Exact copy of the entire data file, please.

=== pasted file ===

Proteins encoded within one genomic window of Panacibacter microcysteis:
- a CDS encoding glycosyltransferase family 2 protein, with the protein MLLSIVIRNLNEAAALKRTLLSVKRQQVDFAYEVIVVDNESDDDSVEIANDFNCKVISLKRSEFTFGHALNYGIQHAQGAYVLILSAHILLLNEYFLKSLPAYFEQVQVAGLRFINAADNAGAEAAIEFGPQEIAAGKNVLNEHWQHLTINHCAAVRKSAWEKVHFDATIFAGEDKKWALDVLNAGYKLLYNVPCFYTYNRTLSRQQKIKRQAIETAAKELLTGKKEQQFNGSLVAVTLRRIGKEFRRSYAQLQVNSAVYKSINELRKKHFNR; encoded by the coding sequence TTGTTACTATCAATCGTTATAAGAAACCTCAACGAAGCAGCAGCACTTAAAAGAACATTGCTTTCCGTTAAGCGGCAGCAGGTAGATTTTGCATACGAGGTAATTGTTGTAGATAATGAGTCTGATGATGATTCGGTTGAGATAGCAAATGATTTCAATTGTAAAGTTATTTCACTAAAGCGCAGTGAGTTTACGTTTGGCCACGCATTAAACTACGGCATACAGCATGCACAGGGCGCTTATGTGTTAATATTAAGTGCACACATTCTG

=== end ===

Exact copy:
Proteins encoded within one genomic window of Panacibacter microcysteis:
- a CDS encoding glycosyltransferase family 2 protein, with the protein MLLSIVIRNLNEAAALKRTLLSVKRQQVDFAYEVIVVDNESDDDSVEIANDFNCKVISLKRSEFTFGHALNYGIQHAQGAYVLILSAHILLLNEYFLKSLPAYFEQVQVAGLRFINAADNAGAEAAIEFGPQEIAAGKNVLNEHWQHLTINHCAAVRKSAWEKVHFDATIFAGEDKKWALDVLNAGYKLLYNVPCFYTYNRTLSRQQKIKRQAIETAAKELLTGKKEQQFNGSLVAVTLRRIGKEFRRSYAQLQVNSAVYKSINELRKKHFNR; encoded by the coding sequence TTGTTACTATCAATCGTTATAAGAAACCTCAACGAAGCAGCAGCACTTAAAAGAACATTGCTTTCCGTTAAGCGGCAGCAGGTAGATTTTGCATACGAGGTAATTGTTGTAGATAATGAGTCTGATGATGATTCGGTTGAGATAGCAAATGATTTCAATTGTAAAGTTATTTCACTAAAGCGCAGTGAGTTTACGTTTGGCCACGCATTAAACTACGGCATACAGCATGCACAGGGCGCTTATGTGTTAATATTAAGTGCACACATTCTG